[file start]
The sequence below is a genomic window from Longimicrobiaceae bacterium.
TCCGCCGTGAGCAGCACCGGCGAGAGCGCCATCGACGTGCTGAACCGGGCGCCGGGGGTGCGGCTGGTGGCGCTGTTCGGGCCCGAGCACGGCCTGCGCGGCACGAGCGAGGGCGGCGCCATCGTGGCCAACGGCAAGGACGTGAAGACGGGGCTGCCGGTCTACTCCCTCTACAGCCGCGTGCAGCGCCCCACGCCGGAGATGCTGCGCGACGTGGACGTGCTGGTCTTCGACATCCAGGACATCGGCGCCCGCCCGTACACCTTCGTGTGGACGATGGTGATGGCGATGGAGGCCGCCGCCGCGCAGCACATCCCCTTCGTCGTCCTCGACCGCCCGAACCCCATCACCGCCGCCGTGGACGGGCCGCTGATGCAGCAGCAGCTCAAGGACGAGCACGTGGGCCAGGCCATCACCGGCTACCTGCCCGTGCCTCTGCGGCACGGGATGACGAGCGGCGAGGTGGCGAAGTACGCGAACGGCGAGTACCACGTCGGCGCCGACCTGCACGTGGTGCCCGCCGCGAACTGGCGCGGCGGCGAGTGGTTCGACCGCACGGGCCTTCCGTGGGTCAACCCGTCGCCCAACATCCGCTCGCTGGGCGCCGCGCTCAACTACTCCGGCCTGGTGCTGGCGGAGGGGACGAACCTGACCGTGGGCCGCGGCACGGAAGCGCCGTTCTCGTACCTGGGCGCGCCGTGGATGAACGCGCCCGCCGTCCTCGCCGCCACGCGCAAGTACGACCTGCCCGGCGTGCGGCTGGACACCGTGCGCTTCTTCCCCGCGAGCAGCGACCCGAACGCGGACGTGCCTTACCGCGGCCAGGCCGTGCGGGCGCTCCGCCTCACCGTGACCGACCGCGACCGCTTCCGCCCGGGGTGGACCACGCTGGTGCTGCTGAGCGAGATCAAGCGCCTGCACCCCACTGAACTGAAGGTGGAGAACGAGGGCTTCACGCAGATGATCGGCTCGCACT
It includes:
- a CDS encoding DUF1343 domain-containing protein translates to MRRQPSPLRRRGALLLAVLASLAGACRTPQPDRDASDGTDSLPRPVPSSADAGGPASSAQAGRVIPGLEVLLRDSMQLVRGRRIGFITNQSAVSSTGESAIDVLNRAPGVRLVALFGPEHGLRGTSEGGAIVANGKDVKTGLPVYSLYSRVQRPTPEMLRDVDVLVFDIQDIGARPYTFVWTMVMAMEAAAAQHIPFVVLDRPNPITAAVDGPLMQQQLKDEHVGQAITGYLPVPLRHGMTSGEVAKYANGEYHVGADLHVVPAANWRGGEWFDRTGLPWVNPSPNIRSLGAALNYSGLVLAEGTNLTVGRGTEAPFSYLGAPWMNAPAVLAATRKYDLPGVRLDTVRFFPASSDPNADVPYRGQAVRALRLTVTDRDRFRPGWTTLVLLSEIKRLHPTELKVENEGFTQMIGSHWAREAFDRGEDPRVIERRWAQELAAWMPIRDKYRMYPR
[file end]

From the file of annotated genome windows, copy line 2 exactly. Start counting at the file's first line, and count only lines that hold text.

TCCGCCGTGAGCAGCACCGGCGAGAGCGCCATCGACGTGCTGAACCGGGCGCCGGGGGTGCGGCTGGTGGCGCTGTTCGGGCCCGAGCACGGCCTGCGCGGCACGAGCGAGGGCGGCGCCATCGTGGCCAACGGCAAGGACGTGAAGACGGGGCTGCCGGTCTACTCCCTCTACAGCCGCGTGCAGCGCCCCACGCCGGAGATGCTGCGCGACGTGGACGTGCTGGTCTTCGACATCCAGGACATCGGCGCCCGCCCGTACACCTTCGTGTGGACGATGGTGATGGCGATGGAGGCCGCCGCCGCGCAGCACATCCCCTTCGTCGTCCTCGACCGCCCGAACCCCATCACCGCCGCCGTGGACGGGCCGCTGATGCAGCAGCAGCTCAAGGACGAGCACGTGGGCCAGGCCATCACCGGCTACCTGCCCGTGCCTCTGCGGCACGGGATGACGAGCGGCGAGGTGGCGAAGTACGCGAACGGCGAGTACCACGTCGGCGCCGACCTGCACGTGGTGCCCGCCGCGAACTGGCGCGGCGGCGAGTGGTTCGACCGCACGGGCCTTCCGTGGGTCAACCCGTCGCCCAACATCCGCTCGCTGGGCGCCGCGCTCAACTACTCCGGCCTGGTGCTGGCGGAGGGGACGAACCTGACCGTGGGCCGCGGCACGGAAGCGCCGTTCTCGTACCTGGGCGCGCCGTGGATGAACGCGCCCGCCGTCCTCGCCGCCACGCGCAAGTACGACCTGCCCGGCGTGCGGCTGGACACCGTGCGCTTCTTCCCCGCGAGCAGCGACCCGAACGCGGACGTGCCTTACCGCGGCCAGGCCGTGCGGGCGCTCCGCCTCACCGTGACCGACCGCGACCGCTTCCGCCCGGGGTGGACCACGCTGGTGCTGCTGAGCGAGATCAAGCGCCTGCACCCCACTGAACTGAAGGTGGAGAACGAGGGCTTCACGCAGATGATCGGCTCGCACT